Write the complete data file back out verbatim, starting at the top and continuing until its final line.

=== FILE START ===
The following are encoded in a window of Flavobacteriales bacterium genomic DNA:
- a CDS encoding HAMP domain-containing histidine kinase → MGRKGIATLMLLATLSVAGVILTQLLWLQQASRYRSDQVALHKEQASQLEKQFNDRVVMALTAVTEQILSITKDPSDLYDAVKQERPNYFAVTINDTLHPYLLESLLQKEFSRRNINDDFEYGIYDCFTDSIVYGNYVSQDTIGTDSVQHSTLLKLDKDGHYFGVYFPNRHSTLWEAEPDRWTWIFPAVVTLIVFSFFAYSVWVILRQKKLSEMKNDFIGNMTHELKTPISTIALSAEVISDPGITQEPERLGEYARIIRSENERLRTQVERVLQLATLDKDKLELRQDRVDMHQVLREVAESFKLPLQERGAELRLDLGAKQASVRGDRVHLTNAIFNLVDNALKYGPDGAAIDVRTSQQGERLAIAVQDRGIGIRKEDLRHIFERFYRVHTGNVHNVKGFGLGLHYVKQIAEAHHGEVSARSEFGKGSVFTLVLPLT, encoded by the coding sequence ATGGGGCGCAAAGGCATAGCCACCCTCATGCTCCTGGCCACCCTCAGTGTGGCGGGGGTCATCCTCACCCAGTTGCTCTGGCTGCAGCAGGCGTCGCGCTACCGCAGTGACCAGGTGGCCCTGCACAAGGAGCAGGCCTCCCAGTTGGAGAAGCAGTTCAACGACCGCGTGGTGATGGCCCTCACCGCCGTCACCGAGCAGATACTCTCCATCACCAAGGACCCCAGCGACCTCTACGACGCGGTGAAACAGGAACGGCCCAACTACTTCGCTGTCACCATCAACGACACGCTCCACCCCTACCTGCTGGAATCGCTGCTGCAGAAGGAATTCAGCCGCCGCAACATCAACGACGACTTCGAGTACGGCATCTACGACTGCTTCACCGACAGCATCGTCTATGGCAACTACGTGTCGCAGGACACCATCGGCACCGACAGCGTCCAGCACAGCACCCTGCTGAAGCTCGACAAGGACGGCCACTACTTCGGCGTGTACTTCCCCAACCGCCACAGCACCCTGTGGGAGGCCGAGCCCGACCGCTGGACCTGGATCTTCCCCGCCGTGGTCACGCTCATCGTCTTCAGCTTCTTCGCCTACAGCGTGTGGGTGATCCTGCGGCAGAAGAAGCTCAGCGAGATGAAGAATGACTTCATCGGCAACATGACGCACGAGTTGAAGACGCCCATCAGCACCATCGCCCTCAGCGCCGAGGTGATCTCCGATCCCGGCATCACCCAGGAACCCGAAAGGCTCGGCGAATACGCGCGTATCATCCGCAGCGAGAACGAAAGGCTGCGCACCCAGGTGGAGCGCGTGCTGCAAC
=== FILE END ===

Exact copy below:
The following are encoded in a window of Flavobacteriales bacterium genomic DNA:
- a CDS encoding HAMP domain-containing histidine kinase → MGRKGIATLMLLATLSVAGVILTQLLWLQQASRYRSDQVALHKEQASQLEKQFNDRVVMALTAVTEQILSITKDPSDLYDAVKQERPNYFAVTINDTLHPYLLESLLQKEFSRRNINDDFEYGIYDCFTDSIVYGNYVSQDTIGTDSVQHSTLLKLDKDGHYFGVYFPNRHSTLWEAEPDRWTWIFPAVVTLIVFSFFAYSVWVILRQKKLSEMKNDFIGNMTHELKTPISTIALSAEVISDPGITQEPERLGEYARIIRSENERLRTQVERVLQLATLDKDKLELRQDRVDMHQVLREVAESFKLPLQERGAELRLDLGAKQASVRGDRVHLTNAIFNLVDNALKYGPDGAAIDVRTSQQGERLAIAVQDRGIGIRKEDLRHIFERFYRVHTGNVHNVKGFGLGLHYVKQIAEAHHGEVSARSEFGKGSVFTLVLPLT, encoded by the coding sequence ATGGGGCGCAAAGGCATAGCCACCCTCATGCTCCTGGCCACCCTCAGTGTGGCGGGGGTCATCCTCACCCAGTTGCTCTGGCTGCAGCAGGCGTCGCGCTACCGCAGTGACCAGGTGGCCCTGCACAAGGAGCAGGCCTCCCAGTTGGAGAAGCAGTTCAACGACCGCGTGGTGATGGCCCTCACCGCCGTCACCGAGCAGATACTCTCCATCACCAAGGACCCCAGCGACCTCTACGACGCGGTGAAACAGGAACGGCCCAACTACTTCGCTGTCACCATCAACGACACGCTCCACCCCTACCTGCTGGAATCGCTGCTGCAGAAGGAATTCAGCCGCCGCAACATCAACGACGACTTCGAGTACGGCATCTACGACTGCTTCACCGACAGCATCGTCTATGGCAACTACGTGTCGCAGGACACCATCGGCACCGACAGCGTCCAGCACAGCACCCTGCTGAAGCTCGACAAGGACGGCCACTACTTCGGCGTGTACTTCCCCAACCGCCACAGCACCCTGTGGGAGGCCGAGCCCGACCGCTGGACCTGGATCTTCCCCGCCGTGGTCACGCTCATCGTCTTCAGCTTCTTCGCCTACAGCGTGTGGGTGATCCTGCGGCAGAAGAAGCTCAGCGAGATGAAGAATGACTTCATCGGCAACATGACGCACGAGTTGAAGACGCCCATCAGCACCATCGCCCTCAGCGCCGAGGTGATCTCCGATCCCGGCATCACCCAGGAACCCGAAAGGCTCGGCGAATACGCGCGTATCATCCGCAGCGAGAACGAAAGGCTGCGCACCCAGGTGGAGCGCGTGCTGCAAC